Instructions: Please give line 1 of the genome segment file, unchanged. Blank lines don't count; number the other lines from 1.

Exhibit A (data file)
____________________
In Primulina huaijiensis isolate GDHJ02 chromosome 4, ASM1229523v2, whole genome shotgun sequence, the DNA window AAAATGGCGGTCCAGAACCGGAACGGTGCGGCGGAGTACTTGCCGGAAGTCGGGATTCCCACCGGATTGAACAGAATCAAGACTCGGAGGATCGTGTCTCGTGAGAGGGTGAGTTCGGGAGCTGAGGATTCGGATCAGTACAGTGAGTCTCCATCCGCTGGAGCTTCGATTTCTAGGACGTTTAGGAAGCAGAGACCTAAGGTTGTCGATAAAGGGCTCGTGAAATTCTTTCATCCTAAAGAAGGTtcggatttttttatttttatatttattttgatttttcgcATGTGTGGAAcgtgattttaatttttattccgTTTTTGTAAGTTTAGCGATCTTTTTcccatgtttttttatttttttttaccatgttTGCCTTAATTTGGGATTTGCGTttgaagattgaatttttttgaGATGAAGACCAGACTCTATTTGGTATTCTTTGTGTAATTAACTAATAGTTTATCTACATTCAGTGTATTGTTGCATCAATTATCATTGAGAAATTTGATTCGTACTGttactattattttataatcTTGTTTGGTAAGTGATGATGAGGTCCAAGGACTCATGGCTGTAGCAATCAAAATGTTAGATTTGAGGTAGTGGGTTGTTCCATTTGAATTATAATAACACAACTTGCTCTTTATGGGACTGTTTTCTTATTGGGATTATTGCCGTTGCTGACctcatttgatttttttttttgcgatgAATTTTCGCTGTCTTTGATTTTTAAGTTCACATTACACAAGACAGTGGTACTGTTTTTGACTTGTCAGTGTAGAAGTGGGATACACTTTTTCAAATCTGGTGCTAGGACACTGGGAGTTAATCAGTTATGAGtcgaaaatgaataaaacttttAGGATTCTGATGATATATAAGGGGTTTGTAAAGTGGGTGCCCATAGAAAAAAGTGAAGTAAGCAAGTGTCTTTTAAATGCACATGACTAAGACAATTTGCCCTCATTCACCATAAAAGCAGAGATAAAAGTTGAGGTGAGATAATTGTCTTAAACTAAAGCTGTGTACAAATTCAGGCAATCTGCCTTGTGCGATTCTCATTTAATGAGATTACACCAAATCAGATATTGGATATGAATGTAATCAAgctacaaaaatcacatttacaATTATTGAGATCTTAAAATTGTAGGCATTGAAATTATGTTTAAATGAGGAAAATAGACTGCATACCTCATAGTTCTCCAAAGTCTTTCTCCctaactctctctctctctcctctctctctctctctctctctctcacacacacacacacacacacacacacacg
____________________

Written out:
In Primulina huaijiensis isolate GDHJ02 chromosome 4, ASM1229523v2, whole genome shotgun sequence, the DNA window AAAATGGCGGTCCAGAACCGGAACGGTGCGGCGGAGTACTTGCCGGAAGTCGGGATTCCCACCGGATTGAACAGAATCAAGACTCGGAGGATCGTGTCTCGTGAGAGGGTGAGTTCGGGAGCTGAGGATTCGGATCAGTACAGTGAGTCTCCATCCGCTGGAGCTTCGATTTCTAGGACGTTTAGGAAGCAGAGACCTAAGGTTGTCGATAAAGGGCTCGTGAAATTCTTTCATCCTAAAGAAGGTtcggatttttttatttttatatttattttgatttttcgcATGTGTGGAAcgtgattttaatttttattccgTTTTTGTAAGTTTAGCGATCTTTTTcccatgtttttttatttttttttaccatgttTGCCTTAATTTGGGATTTGCGTttgaagattgaatttttttgaGATGAAGACCAGACTCTATTTGGTATTCTTTGTGTAATTAACTAATAGTTTATCTACATTCAGTGTATTGTTGCATCAATTATCATTGAGAAATTTGATTCGTACTGttactattattttataatcTTGTTTGGTAAGTGATGATGAGGTCCAAGGACTCATGGCTGTAGCAATCAAAATGTTAGATTTGAGGTAGTGGGTTGTTCCATTTGAATTATAATAACACAACTTGCTCTTTATGGGACTGTTTTCTTATTGGGATTATTGCCGTTGCTGACctcatttgatttttttttttgcgatgAATTTTCGCTGTCTTTGATTTTTAAGTTCACATTACACAAGACAGTGGTACTGTTTTTGACTTGTCAGTGTAGAAGTGGGATACACTTTTTCAAATCTGGTGCTAGGACACTGGGAGTTAATCAGTTATGAGtcgaaaatgaataaaacttttAGGATTCTGATGATATATAAGGGGTTTGTAAAGTGGGTGCCCATAGAAAAAAGTGAAGTAAGCAAGTGTCTTTTAAATGCACATGACTAAGACAATTTGCCCTCATTCACCATAAAAGCAGAGATAAAAGTTGAGGTGAGATAATTGTCTTAAACTAAAGCTGTGTACAAATTCAGGCAATCTGCCTTGTGCGATTCTCATTTAATGAGATTACACCAAATCAGATATTGGATATGAATGTAATCAAgctacaaaaatcacatttacaATTATTGAGATCTTAAAATTGTAGGCATTGAAATTATGTTTAAATGAGGAAAATAGACTGCATACCTCATAGTTCTCCAAAGTCTTTCTCCctaactctctctctctctcctctctctctctctctctctctctcacacacacacacacacacacacacacacg